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The Portsmouth Sinfonia

I just got a CD for my birthday from my parents.  The CD is the "Dead
Parrot Society: The Best of British Comedy", and includes a cover of
"Overture / Pinball Wizard" by the Portsmouth Sinfonia.  This is
absolutely the WORST rendition of these songs -- and the funniest.
If you like Monty Python, Peter Cook, John Cleese, et al., I suggest
you get this disc to enjoy this marvelous sendup of Tommy!

						-- Rich

Here is what the CD liner booklet says about the Portsmouth Sinfonia
and these selections:

    ``We British have always loved our eccentrics, and they don't
    come much more eccentric than a classical orchestra that prides
    itself on being the World's Worst!

    The Portsmouth Sinfonia sotry could fill a book (and should!)
    Here's the condensed version:

    In 1970, a group of students at the Portsmouth College of Art
    decided that classical music was too intimidating for its own
    good.  Unless you were of orchestral standard, you couldn't play
    in public.  Very undemocratic!  So, predating the punk ethos by
    some six years, they decided to form an orchestra -- irrespective
    of their playing abilities.

    Not everyone was bad.  Some were actually of symphony orchestra
    standard.  But others didn't know which end of a violin to blow.
    The result was hilarious.  Not that they intentionally played
    badly.  That would have been poor taste, resulting in obvious
    musical gags of the Victor Borge variety.  It was just that by
    embracing the entire range of musical competence, 'accidents' were
    bound to happen.

    By performing popular selections from the classical repertoire,
    they upped the ante.  We the audience knew what the piece _should_
    sound like.  The enjoyment came from the clash between the
    'standard' version in our head, and the substandard version in our

    The Sinfonia became cult stars.  They were saluted by the avant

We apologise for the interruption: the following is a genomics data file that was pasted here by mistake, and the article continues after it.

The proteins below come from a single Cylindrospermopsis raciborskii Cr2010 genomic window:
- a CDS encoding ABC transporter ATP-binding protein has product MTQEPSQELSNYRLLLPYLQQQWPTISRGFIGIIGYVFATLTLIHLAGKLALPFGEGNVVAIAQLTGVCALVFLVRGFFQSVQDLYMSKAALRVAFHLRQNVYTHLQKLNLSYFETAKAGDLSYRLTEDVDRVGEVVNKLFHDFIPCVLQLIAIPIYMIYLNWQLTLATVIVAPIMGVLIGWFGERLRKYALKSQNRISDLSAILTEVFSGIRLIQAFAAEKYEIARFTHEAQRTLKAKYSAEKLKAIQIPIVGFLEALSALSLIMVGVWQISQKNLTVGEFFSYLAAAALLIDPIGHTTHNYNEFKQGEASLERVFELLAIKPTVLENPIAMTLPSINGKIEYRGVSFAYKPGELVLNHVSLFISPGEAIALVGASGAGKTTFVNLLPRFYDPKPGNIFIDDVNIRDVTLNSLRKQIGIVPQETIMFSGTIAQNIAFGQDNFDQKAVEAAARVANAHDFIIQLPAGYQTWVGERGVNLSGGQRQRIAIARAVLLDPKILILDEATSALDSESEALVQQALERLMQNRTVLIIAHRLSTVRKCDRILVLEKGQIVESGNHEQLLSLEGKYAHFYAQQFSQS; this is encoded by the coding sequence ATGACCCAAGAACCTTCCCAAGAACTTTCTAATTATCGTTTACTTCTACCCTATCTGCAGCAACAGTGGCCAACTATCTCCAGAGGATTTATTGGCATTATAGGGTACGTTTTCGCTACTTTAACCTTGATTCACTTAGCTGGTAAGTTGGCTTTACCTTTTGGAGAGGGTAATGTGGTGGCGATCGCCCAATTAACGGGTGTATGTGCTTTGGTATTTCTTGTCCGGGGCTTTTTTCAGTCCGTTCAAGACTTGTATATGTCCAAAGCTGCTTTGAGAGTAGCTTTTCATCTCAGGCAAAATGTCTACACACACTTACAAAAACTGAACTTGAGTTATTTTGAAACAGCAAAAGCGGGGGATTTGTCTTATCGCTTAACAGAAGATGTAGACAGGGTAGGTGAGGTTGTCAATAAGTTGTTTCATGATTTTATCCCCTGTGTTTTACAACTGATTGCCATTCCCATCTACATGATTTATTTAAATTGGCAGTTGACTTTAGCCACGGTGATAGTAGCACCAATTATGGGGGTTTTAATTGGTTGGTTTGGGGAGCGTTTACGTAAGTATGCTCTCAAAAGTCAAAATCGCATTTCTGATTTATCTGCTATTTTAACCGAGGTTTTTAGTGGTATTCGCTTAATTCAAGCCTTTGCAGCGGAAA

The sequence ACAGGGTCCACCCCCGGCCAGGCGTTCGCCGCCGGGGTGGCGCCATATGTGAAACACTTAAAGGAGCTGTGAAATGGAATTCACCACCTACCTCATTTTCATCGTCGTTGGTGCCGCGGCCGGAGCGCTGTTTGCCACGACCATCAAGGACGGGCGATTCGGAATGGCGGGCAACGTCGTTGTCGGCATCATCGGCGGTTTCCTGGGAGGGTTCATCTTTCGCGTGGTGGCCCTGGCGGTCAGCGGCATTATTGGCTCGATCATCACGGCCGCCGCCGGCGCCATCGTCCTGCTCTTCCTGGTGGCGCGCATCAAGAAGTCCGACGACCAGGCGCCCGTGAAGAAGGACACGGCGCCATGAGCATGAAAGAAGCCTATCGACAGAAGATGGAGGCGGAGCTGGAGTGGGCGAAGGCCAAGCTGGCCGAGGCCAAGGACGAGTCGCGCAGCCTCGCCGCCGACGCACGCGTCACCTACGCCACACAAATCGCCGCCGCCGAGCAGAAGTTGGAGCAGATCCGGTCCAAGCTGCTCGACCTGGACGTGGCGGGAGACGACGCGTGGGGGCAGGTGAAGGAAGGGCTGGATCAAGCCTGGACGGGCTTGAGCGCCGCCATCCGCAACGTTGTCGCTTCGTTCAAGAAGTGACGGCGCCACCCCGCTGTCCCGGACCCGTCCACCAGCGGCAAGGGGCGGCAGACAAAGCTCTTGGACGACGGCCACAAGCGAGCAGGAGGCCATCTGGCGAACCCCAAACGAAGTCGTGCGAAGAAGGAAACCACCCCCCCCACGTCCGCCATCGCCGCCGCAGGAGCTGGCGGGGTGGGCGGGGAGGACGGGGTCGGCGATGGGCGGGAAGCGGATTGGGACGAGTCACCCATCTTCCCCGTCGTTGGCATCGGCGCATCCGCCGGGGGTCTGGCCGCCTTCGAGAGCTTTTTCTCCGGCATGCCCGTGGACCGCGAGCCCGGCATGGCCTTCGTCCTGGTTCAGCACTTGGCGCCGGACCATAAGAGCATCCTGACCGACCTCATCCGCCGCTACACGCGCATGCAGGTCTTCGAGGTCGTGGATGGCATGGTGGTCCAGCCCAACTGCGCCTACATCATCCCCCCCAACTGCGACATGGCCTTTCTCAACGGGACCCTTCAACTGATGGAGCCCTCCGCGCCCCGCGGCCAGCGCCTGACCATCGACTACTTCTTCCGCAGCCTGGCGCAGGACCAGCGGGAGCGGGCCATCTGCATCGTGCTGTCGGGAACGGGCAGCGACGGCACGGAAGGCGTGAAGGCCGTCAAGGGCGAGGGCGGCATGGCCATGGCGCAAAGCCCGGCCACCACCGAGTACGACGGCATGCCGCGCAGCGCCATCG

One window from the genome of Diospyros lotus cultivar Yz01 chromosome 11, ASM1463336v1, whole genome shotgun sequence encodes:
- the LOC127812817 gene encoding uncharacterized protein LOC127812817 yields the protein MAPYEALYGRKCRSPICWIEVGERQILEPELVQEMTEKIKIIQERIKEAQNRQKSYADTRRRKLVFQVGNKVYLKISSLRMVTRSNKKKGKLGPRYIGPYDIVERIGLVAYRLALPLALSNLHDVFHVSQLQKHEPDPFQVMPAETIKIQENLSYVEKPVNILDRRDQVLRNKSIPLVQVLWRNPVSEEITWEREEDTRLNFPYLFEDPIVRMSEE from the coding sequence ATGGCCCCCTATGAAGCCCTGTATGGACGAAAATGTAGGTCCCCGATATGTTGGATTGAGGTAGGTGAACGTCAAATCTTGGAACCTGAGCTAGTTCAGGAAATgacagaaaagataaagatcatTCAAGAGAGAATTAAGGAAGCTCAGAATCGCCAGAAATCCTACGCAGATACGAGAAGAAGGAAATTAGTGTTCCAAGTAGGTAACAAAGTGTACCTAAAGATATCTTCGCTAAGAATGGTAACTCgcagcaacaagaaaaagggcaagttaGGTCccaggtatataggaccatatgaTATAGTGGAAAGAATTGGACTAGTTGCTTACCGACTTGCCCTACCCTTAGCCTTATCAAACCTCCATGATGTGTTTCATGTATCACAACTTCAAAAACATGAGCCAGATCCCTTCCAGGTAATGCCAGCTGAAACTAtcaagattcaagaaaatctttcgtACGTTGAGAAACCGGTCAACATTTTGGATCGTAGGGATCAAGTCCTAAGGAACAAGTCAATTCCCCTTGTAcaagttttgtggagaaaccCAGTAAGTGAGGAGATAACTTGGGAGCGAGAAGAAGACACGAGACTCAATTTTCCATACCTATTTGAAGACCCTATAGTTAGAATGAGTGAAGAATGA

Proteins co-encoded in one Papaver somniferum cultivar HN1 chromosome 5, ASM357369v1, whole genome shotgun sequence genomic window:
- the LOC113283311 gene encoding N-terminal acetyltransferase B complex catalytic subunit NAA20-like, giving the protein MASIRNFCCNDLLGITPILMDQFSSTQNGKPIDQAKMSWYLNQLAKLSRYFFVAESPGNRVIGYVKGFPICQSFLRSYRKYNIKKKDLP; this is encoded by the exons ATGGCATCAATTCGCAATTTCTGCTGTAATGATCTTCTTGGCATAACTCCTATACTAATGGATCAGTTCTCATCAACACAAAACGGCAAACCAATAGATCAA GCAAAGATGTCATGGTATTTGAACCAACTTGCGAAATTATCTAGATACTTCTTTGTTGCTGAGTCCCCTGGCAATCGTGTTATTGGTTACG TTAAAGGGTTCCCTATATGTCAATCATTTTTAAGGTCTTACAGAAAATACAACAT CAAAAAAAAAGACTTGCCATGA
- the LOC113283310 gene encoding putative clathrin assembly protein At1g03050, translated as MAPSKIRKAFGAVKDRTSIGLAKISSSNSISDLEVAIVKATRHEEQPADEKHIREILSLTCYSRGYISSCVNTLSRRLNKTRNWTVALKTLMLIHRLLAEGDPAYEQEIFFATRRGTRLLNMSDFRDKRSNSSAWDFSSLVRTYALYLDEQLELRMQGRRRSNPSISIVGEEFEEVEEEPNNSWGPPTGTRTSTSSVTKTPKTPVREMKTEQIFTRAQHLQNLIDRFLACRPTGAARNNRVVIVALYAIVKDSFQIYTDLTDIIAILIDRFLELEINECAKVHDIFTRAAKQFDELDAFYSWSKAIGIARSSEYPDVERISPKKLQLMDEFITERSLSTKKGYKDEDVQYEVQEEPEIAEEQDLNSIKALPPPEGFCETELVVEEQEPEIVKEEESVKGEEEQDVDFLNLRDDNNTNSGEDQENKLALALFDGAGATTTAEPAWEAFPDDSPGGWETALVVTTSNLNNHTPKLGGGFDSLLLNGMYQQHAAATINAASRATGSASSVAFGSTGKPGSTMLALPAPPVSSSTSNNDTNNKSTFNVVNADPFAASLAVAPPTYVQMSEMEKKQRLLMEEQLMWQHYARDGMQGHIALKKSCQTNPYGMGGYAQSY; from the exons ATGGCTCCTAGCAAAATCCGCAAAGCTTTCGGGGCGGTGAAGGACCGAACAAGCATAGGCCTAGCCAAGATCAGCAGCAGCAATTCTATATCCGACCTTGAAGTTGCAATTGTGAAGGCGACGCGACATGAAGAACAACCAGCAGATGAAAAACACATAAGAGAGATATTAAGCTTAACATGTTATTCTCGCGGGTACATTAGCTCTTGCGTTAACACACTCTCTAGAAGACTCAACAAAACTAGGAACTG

garde and performance art crowd as the newest thing since John
    Cage.  Rock fans enjoyed the loose, celebratory enthusiasm that
    they brought to classical music.  A nation in the midst of the
    early '70s recessionary gloom howled with laughter.

    And the humorless prigs who tried to ruin classical music for you
    and me when we were growing up (by making it seem so starchy)
    writhed in agony.  Great stuff!

    [...] Having conquered the classical music world and the Americas
    the Sinfonia promptly retired.  A new standard had been set for
    classical orchestras, what more needed to be done?

    And that was it -- until 1979.  In the blah world of the late '70s
    a series of (presumably) kitsch albums by The London Symphony
    Orchestra was released 'celebrating' classic rock.  In reality
    these were grandiose, bloated quasi-classical arrangements of rock
    standards by artists such as The Beatles, The moody Blues, and
    Procul Harum (Fittingly, these travesties in taste were concocted
    and released by the K-Tel record label).

    We in the Sinfonia camp were horrified, and we retaliated with our
    own album of classic rock, done in _our_ style.  We didn't only do
    the obvious Beatles and Stones songs.  We also came up with
    classical versions of the hidden 'nuggets' of the pop world, such
    as "My Boy Lollipop" and "Glad All Over"!

    Our album was a big success.  We didn't sell any copies, but the
    London Symphony Orchestra gave up making their classic rock albums
    -- so that was a major victory.

    I didn't include a track from that album, because I thought that
    even more enjoyable would be a rare recording of the Sinfonia
    playing that repertoire _live_!  Emulating our Royal Albert Hall
    classical concert -- to celebrate our rock album -- we went to the
    Albert Hall's pop equivalent, London's famous Rainbow Theatre.

    So for the first time anywhere on disc (for some strange reason no
    one wanted to release the live album), here is The Portsmouth
    Sinfonia performing "Overture" from the Who's _Tommy_, followed by
    "Pinball Wizard".

    One of the joys in first listening to the Sinfonia is playing
    "Name That Tune".  Having worked with them for so many years, I
    haven't had that pleasure for quite a while.  However, when
    researching this album I listened to the unreleased tapes of the
    concert and came upon the "Overture".  To my horror (and
    amusement), I realized that I had _no_ idea what it was for several
    moments -- and I had suggested that they perform the piece in the
    first place!  _And_ had produced the actual concert!  Such are the
    rich hidden treasures of the Sinfonia."

    Martin Lewis
    Los Angeles
    January 1993
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